Dark Tastes [Dan Couto, Canada, 2020]

Pitch dark both visually and tonally, steeped in mystery and intrigue, this ultra stylistic short piece is unparalleled in its ability to unsettle and unnerve. As a proof-of-concept for a future full-length feature, Dark Tastes riffs off surrealist science fiction and fantasy, creating a dizzyingly ambitious and highly original aesthetic, albeit not always fully realised.

We open on a fully darkened screen, the first 90 seconds introducing us to the world of the Dark Tastes Restaurant, a visually restricted environment operating in complete darkness by visually impaired hosts. Hidden behind a veil, we wait and listen as ex-mercenaries, Bron and Simmons, discuss a potential deal, their anonymity assured amidst the darkness. As Simmons orders more drinks for the table, Bron is led to the loo by the highly seductive and sinister host, Jacqueline, memorably portrayed by Alexandra Roulston. From the relative seclusion of the men’s toilet, we learn more of Bron and Jacqueline’s shared muddy past, as the waitress’ otherworldly tastes begin to take hold.

For an opening visual landscape (or lack of), the world of the Dark Tastes Restaurant is intriguing, forcing viewers to focus their senses, deprived as they are of certain elements of film’s multifaceted arsenal. On the whole, the film’s opening can be viewed as a clear strength, as early narrative and visual decisions pique the viewers interest, laying the groundwork for the intrigue that follows. However, it is also the site of one of the short’s most prominent shortcomings.

In a world stripped of visuals by impenetrable darkness, the importance of sound is elevated. Here, however, the delivery of dialogue is muffled, the timbre and tone of vocal performances crackled, made to sound faintly like footsteps through fallen leaves. Having such lines of dialogue blurred and, in effect, thrown away is particularly troublesome with a great deal of exposition and character background laid down early in the script. Our understanding and appreciation of the plot, thereafter, is really made to suffer, as our minds are always playing catch-up to lost fragments of plot.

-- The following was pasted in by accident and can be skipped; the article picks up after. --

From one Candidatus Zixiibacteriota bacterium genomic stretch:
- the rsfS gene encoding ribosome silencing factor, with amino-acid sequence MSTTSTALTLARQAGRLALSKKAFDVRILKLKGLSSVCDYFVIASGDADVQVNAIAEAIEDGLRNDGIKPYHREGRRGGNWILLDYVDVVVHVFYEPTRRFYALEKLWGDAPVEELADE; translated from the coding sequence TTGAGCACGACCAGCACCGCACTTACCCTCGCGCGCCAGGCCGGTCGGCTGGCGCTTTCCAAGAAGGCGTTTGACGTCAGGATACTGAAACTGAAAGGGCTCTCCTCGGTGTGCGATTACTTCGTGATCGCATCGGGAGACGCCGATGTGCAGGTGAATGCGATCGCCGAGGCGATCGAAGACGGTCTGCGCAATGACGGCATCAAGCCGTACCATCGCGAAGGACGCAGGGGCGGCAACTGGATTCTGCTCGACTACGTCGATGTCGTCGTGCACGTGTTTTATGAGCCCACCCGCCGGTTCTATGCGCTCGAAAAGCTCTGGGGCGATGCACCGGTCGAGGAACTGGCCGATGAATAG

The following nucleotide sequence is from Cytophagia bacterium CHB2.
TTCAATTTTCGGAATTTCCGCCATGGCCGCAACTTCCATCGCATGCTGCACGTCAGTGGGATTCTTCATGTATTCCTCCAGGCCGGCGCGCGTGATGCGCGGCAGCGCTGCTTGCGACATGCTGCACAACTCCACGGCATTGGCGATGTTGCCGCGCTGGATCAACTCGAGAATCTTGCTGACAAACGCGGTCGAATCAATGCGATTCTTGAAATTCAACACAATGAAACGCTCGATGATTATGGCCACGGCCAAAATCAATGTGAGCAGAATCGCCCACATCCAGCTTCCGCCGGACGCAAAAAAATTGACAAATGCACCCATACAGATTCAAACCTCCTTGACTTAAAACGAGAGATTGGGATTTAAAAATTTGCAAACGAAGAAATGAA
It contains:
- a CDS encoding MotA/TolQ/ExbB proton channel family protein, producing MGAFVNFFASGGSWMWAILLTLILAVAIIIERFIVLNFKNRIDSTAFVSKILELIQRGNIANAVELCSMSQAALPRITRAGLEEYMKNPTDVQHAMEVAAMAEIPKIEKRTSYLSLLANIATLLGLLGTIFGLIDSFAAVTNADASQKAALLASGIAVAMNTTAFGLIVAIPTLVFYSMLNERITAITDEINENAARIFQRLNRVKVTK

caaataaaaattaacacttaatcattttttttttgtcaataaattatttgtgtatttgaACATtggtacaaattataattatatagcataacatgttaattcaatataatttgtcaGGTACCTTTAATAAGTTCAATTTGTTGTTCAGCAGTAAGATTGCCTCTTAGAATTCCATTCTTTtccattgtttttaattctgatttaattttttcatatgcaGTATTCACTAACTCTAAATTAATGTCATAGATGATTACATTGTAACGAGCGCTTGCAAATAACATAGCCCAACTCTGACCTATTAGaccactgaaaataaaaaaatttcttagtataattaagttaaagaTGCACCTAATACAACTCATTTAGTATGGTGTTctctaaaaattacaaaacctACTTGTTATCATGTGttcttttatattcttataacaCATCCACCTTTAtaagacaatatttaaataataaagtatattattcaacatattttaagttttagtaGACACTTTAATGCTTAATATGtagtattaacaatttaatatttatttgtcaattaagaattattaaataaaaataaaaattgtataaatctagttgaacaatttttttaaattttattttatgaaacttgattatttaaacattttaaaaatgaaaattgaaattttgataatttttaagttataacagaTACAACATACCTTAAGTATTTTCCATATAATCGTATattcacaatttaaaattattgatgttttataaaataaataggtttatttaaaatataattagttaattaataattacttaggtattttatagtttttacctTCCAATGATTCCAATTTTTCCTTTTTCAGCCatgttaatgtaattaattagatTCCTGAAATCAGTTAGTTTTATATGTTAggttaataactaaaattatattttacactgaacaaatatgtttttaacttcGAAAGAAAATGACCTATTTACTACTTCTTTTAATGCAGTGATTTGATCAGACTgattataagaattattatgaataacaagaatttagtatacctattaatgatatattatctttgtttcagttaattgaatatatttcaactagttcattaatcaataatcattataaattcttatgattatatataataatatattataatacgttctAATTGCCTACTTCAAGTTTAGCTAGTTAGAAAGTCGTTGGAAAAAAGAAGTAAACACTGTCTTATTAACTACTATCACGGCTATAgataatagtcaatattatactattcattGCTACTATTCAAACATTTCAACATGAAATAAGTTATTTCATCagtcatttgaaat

British viewers of a certain age and persuasion, will do well to remember a similar setting being used for Domhnall Gleeson’s and Rachel McAdams’ famously awkward, romantic date scene from About Time [Richard Curtis, UK, 2013]. In fact, with certain shared parallels, there is ample opportunity for Dark Tastes to be considered as something of an evil doppelganger to Curtis’ more jovial work. Certainly, fantastical elements and sexual deduction run amok in both pictures.

Dark Tastes is undeniably stylistic, with director Dan Couto’s vision clear to see, particularly in the colouring and set design. The early transition from the total darkness of the restaurant’s main atrium into the neon purples of the gents’ toilets provides a real moment of wonder, a glorious initiation out of a cult of darkness into a freeing world of light. Equally, it is here that we are first introduced to the exacting character design of Jacqueline – yellow fluorescent bulb lighting bouncing off her glossy black hair, revealing reflective sunglasses, and her patented shade of “heart’s blood” lipstick that more than smacks of steam punk sensibilities.

Whilst the character design of Jacqueline deserves praise, with a sinister mix of robotic autotune adding variety to her vocal performance later on, the acting performances on show are often bothering. Physical gestures from both leads are often overstated, seemingly more at home in the world of theatre than on the close-ups of a cinema screen. Such an acting style does usefully hint towards the surrealist narrative style of the piece as a whole, but is rarely mirrored by the editing or camera work. The shots on display start to feel unimaginative by the end of the fifteen-minute run time, whilst editing transitions seem clumsy and untrained.

The film’s dark and fantastical tone fits nicely alongside other popular, disturbing, folkloric projects, such as The Neon Demon [Nicolas Winding Refn, UK, 2016] and In Fabric [Peter Strickland, UK, 2018]. However, through its inability to really push these themes home through camera work or editing, as a short it feels disjointed, its generic underpinnings a little muddled.

Dark Tastes’ lack of satisfying narrative conclusion confirms it as a proof-of-concept, rather than a compelling, finished, short film experience. Stylish set and character design provide a real window into the world of the filmmaker, though the picture we witness often feels like it’s having to be propped up somewhat by its promising premise.

'Dark Tastes' was a film in consideration for Short Focus Film Festival 2020.

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